Improvements in the technology have lowered – but not eliminated – concerns about false alarms False alarms have plagued the video analytics market since the beginning. Improvements in the technology have lowered – but not eliminated – concerns about false alarms. Companies providing video analytics systems say the question isn’t whether false alarms can be eliminated, but rather how they can be managed. “We’re still very far away from a day of zero false alarms,” says Zvika Ashani, chief technology officer (CTO), Agent Video Intelligence (Agent Vi). “Maybe someday when enough computing power is available and algorithms are at the level of sophistication of humans, but we’re still not there.” However, significant strides have been made in the last half dozen or so years, Ashani adds. Today when customers install the Agent Vi system and configure it, they can quickly reach a working state with mostly “true positives,” he says. In other words, false positives can be managed. The ability to achieve a workable level of false positives is “the difference between robust, high-end analytics and what you can get inside a camera at a low cost,” he adds. “People realise they can’t work with [in-camera analytics], so they come to us for a more reliable solution.” iOmniscient’s Nuisance Alarm Minimization System (NAMS) uses artificial intelligence to analyse what is or isn’t a threat – what’s a man or what’s a dog or what’s just a light changing? The system also helps to deal with the “noise” in a video image. “You never get to zero (false alarms), but if you reduce it several levels of magnitude, it’s tolerable,” says Dr. Rustom Kanga, CEO of iOmniscient. For example, if false alarms can be reduced from 20 a day to one every few days, it’s more manageable. "You never get to zero (false alarms), but if you reduce it several levels of magnitude, it’s tolerable" says Dr. Rustom Kanga, CEO of iOmniscient Kanga also contends there are times when false alarms are more tolerable because of the environment. For example, a face recognition analytic looking for shoplifters in the totally uncontrolled environment of a shopping mall might only be 70 percent accurate. However, identifying seven out of 10 in a crowd of 30,000 is better than 0 (and 3 out of 10 false positives is manageable). In markets that require perimeter protection and real-time alerting, there is still a lot of wariness about the success of video analytics, concedes Brian Lane, director of marketing, 3VR. In these markets, analytics need to be nearly 100 percent accurate for them to be useful; otherwise, security directors tire of all the false alarms and eventually turn the analytics off. In markets that require less accuracy, analytics are gaining ground, Lane says. For example, in business intelligence, analytics require less accuracy than, for example, identifying a former employee entering a building. Business intelligence relies on trends, not a single data point.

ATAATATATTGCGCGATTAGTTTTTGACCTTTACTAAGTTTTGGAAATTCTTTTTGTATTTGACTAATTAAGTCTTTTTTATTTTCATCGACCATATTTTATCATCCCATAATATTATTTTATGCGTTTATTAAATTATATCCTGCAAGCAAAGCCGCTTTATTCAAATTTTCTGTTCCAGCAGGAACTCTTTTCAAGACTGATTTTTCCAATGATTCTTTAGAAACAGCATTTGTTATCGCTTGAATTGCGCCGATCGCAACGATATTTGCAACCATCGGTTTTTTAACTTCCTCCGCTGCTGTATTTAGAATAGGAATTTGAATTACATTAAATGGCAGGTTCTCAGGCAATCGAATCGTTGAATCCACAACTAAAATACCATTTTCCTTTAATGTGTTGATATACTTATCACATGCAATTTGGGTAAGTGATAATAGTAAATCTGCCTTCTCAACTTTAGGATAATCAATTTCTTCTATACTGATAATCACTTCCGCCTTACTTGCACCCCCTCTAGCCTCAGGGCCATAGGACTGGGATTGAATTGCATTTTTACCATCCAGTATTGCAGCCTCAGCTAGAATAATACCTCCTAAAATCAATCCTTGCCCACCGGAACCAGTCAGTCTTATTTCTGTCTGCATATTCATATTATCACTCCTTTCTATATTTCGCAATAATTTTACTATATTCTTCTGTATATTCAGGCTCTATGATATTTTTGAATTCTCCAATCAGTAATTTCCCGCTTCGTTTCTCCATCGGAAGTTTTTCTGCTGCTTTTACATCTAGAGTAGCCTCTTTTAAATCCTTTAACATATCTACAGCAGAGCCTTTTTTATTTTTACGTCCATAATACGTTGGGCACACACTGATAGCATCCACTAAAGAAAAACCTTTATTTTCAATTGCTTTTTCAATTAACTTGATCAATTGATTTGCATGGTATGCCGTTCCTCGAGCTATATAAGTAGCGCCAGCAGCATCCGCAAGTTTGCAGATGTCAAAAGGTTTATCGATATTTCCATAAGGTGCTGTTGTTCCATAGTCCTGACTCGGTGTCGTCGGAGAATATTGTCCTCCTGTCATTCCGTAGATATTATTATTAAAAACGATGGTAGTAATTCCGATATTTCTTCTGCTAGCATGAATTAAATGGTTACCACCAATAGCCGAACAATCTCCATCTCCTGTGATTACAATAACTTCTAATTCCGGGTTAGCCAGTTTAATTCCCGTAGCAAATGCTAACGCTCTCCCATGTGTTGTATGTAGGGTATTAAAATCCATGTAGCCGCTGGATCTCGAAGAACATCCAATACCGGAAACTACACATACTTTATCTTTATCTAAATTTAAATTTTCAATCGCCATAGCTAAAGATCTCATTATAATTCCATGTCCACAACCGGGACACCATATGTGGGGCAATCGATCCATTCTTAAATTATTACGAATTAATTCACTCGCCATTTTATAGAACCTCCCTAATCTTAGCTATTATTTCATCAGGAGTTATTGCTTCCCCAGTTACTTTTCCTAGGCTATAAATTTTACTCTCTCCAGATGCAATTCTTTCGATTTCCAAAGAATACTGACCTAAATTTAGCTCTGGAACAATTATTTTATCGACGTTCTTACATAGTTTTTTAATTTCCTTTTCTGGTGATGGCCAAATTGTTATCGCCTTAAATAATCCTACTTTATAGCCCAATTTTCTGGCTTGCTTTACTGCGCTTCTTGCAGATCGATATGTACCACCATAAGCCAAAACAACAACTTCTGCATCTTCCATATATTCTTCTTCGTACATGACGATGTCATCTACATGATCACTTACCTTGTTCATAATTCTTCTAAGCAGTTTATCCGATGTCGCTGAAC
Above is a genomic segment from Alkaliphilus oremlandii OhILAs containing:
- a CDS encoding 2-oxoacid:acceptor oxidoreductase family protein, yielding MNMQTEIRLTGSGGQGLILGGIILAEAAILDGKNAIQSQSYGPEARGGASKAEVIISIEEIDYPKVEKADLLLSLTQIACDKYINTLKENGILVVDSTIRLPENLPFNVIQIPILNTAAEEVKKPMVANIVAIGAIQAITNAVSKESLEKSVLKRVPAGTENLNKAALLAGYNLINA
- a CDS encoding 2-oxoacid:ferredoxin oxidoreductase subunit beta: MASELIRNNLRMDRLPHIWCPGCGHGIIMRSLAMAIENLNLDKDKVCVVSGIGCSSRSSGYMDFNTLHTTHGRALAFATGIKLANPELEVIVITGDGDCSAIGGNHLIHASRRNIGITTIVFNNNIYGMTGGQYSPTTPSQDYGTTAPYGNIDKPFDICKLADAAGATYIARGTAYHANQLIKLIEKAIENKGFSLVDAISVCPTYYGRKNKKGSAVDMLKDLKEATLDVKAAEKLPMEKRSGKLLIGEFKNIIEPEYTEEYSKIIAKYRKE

Video analytics isn’t just for security. In general, the ability to leverage data from video provides a new wealth of information and “intelligence” about all aspects of the business. The retail vertical is leading the way in reaping the benefits of video analytics beyond the security function. There are two reasons retailers have taken advantage of video analytics far more than other vertical markets. First, retailers generally face more theft than any other vertical market, says Brian Lane, director of marketing, 3VR. Analytics can help catch suspects by alerting in real-time. After the fact, analytics used for search purposes are far more effective to identify a theft than rewinding and fast-forwarding through video. Secondly, analytics can be used in retail to track customers, understand their age and gender, manage queue lines, know how long people dwell at an end cap, provide heat maps, etc. In short, retail has the greatest potential for analytics because it can be used both for security and for marketing and operations, says Lane. 3VR’s Customer Insights business is used by retailers, banks, food service, hospitality and other markets to track customers and understand buying habits. Through an interactive dashboard, retailers and others can harness 3VR analytics to provide business intelligence they can use to help increase sales or improve operations. Most of 3VR’s loss prevention and security products use some form of video analytics for forensic search capabilities, even if they only use a motion analytic. Using analytics for search greatly reduces the amount of time needed to find a suspect. Video analytics for POS & in-store operations management The latest security analytic at 3VR is aimed at any market where there is a point of sale or teller transaction. 3VR’s Customer Not Present analytic is integrated with the customer’s POS or teller system and requires a camera placed above the POS/teller. Each time a transaction takes place, 3VR’s VisionPoint VMS creates an event card with information about the transaction, such as items purchased, dollar amount, time/date, transaction number, account number, and other customizable data. The event card, when clicked-on, plays video of the event. If a transaction takes place without a customer present, the analytic will create a special event card marked as “Customer Not Present.” A manager can then search for all transactions in which a customer was not present to see if money is being stolen from the till, there are false returns, or other forms of employee theft. Analytics can be used in retail to track customers, understand their age and gender, manage queue lines and provide heat maps For the Customer Insights business, 3VR’s VisionPoint Queue Management software has added new features to detect average wait time, customer flow rate, and average queue size. There is also a customisable real-time dashboard that can notify store managers how many cashiers are needed now and how many cashiers will be needed in 30 minutes (or other customer time limit). For 3VR’s Customer Insights business, traffic is counted at the edge using 3VR’s People Counter, which results in far greater accuracy and less bandwidth, since video does not need to be sent to the server for processing. Only the metadata is sent, which requires very little bandwidth. Because of this, the data can be sent directly into the cloud where the data is parsed and available online at any time using a web browser to access 3VR’s VisionPoint Dashboard. The advantage to this method is that only the metadata is required.Analytics aids traffic and liability management in retail stores Other video analytics providers are also active in the retail environment. Agent Vi’s system can count people and measure foot traffic in a retail store, then aggregate the information and analyse the data. Even for retailers with multiple branches, Agent Vi provides a way to visualise traffic patterns in a store, to determine product placement, analyze how a change in store configuration might impact sales. Being able to respond immediately can help to promote return on investment (ROI) in the retail environment, especially related to managing liability. Dr. Rustom Kanga, CEO of iOmniscient, gives an example of someone who slips and falls in a shopping mall. “Now you can respond to the person immediately, ask if they’re OK, offer them a cup of tea,” says Kanga. “If somebody falls, and they think someone is taking care of them, they are much less likely to sue.” Responding immediately might mean the number of times people decide to sue would go down 80 percent, which reduces insurance costs. He notes the example of a shopping center owner with 200 malls that might have five slip-and-fall claims per week at each location, and many would just be “paid off” at $1,000 or $2,000 each. Responding quickly and with caring can lower the number to one claim per week, so it’s easy to do the math in terms of economic benefit – and ROI.